Why Teaching is the Original Strengths Based Profession

I used to be a teacher. But now I’m not. At least not by definition. I still have a really hard time saying that, because for almost twenty years, I was defined by a professional role that is known the world over. When you say you’re a teacher, people automatically think they know what you do. Sure, they may ask you what grade, what subject or where you work to add a bit more filler to the conversation, but in general, when you say you’re a teacher, the conversation quickly changes to the weather. Because teachers teach. Duh.

But what I have learned in my twenty years, surrounded by brilliant and inspiring colleagues, is that teachers do not just teach. They have a legacy of influence that cannot be measured by tests, opinions or surveys.  In fact, unlike a doctor who makes a sick patient well, or a lawyer who wins the case, teachers do not have universally agreed upon measures for success.

Because success, in the world of education, is a moving target for each child and the bulls eye is elusive.

How Do You Define Success?

I can guarantee that if you ask any teacher how they define success for their students, grades and test scores will surely be at the bottom of the proverbial list, if on the list at all. What you will hear from teachers defining success are words like;

  • growth
  • development
  • happiness
  • confidence
  • resilience
  • compassion
  • risk taking
  • perseverance
  • passion

Great teachers have an instinctive ability to recognize and call upon the strength of each child, rather than dwell on the weakness. Great teachers have a mindset for strength.

Teachers also find no satisfaction in keeping anything to themselves. They are hard-wired to give it all away. They give it all away, to the point of daily exhaustion, because they believe in the intangibles. In many ways, they are committed to a child’s future self, something they cannot or may never see. Like sculptors sharing the same mound of raw clay, teachers take turns at gently molding the form, with no real idea of what it will ultimately become. Their devotion to the masterpiece is unwavering.

Revealing the Strengths Within

One of the greatest joys I have in my new role as a Strengths Based Organizational Consultant, is having the opportunity to serve the professionals I truly admire.

Most recently, we have been working at the Singapore American School and The American School of London. This work has provided faculty and administrators with a rare opportunity to step off the educational bullet train. Professionals are provided with purposeful time and space to reflect on their own strengths set and acknowledge the unique lens from which they view the world. Understanding this has profound implications for how they ultimately approach their work and serve their students.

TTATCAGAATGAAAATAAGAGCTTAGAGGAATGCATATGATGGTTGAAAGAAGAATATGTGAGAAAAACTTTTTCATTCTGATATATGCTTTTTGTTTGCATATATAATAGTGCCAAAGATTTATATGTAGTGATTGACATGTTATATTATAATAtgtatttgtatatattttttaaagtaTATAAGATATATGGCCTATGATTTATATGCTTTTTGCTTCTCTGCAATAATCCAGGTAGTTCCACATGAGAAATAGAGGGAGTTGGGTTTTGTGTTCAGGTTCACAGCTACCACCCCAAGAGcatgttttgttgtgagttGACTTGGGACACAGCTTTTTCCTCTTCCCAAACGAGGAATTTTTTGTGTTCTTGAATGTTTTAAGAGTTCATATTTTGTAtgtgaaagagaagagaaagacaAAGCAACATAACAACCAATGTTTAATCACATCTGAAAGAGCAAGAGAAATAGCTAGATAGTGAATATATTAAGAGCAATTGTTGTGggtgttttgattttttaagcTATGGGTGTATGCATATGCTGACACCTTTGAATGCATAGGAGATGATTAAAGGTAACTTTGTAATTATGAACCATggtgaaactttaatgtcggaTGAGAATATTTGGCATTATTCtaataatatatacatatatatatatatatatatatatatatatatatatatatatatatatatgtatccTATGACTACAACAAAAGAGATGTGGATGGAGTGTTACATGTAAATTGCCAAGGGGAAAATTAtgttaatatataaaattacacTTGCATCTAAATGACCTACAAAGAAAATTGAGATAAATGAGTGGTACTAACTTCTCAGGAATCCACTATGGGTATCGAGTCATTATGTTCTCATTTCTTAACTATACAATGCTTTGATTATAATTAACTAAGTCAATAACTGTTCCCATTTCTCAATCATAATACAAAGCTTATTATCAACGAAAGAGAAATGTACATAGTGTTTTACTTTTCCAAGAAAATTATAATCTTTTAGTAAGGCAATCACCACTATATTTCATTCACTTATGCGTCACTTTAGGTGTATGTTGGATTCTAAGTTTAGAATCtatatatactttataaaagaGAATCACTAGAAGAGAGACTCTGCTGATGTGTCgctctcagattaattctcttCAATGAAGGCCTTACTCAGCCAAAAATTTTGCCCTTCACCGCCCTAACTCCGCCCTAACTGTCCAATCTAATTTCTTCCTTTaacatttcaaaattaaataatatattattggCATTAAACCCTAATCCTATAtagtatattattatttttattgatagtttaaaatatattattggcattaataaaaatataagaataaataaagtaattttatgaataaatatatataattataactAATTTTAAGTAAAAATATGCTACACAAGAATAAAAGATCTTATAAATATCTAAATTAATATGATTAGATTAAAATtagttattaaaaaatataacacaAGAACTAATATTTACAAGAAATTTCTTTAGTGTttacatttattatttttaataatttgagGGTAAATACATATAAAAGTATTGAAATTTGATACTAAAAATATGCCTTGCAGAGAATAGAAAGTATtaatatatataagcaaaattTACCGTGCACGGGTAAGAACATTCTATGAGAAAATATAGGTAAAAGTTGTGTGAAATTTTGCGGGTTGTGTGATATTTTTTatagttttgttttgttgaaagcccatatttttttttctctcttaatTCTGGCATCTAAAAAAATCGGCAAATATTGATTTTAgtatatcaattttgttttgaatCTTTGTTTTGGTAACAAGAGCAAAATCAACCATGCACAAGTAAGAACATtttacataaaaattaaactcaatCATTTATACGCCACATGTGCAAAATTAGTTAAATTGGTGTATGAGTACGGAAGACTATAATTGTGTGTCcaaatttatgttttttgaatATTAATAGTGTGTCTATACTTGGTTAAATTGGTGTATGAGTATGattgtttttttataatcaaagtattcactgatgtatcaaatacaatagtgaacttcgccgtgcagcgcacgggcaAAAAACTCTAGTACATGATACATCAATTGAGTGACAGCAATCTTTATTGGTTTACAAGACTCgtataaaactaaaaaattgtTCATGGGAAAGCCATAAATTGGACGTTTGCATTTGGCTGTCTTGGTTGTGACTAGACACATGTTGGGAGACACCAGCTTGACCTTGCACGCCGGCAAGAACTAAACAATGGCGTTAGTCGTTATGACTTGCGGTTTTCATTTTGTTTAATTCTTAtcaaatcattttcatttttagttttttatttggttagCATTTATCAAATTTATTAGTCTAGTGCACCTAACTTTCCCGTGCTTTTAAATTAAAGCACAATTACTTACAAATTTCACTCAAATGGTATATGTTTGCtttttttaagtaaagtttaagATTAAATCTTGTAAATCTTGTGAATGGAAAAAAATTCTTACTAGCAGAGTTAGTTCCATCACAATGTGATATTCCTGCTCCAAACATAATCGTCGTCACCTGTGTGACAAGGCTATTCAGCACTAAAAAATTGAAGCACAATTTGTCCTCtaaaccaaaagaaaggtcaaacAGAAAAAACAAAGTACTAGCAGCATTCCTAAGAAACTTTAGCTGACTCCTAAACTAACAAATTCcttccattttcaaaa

One of the teachers we worked with has the strengths of Individualization and Connectedness. Initially, she was very wary about the StrengthsFinder assessment and the possibility of mis-labelling or defining people. She believes that each person needs to be seen and recognized for their complexity as an individual-not as an arbitrary, effusive definition.

As she began to explore her own personal narrative around her strengths and saw that her Connectedness allowed her to find meaning between people, places and spaces in time-she recognized that in fact, this work is descriptive not prescriptive. She has now taken elements of this work and allowed it to permeate her teaching in a Middle School classroom. In essence, she too is now giving it away to her students.

Moving from “I” to ‘We”

It is also refreshing to facilitate teams of educators, who are so used to talking about ‘what’ they do, but not necessarily understanding ‘who’ they do it with.  We help them to recognize and appreciate the positive intent of their colleagues’ strengths. This kind of application has proven to be transformative for teams. From colleagues who have been together for many years, to those who are new to a team, the strengths based work promotes healthy, positive, generative communication. This is the bedrock for any high functioning Professional Learning Community.

One team of High School teachers we worked with, had been experiencing significant tension between certain colleagues for some time. The interactions were toxic and clearly affecting their work. Our Learning Community 360 session started from a place of neutrality. We encouraged the teachers to remove judgement, assumption and past history… and to focus on the language of strengths. This process diffused the tension, because it de-personalized the conflict and each person had an opportunity to give voice to their strength.

They practiced listening, with positive intent, to the unique approach of their colleague. This experience has since allowed them to continually re-frame their interactions through a strengths lens and to create generative patterns of behavior.

I continue to be grateful for every opportunity I get to work with educators. Their energy, intellect and generosity inspire me. It is a privilege to be able to engage in the Strengths work alongside them and to give it away. Because only a teacher knows that anything is possible in the hands of a wide-eyed learner.

Huh. I guess maybe I am still a teacher.

Your Experience with Strengths

If you are a teacher, and have been influenced by the Strengths work, we would love to hear about it. Share your thoughts in the comments below.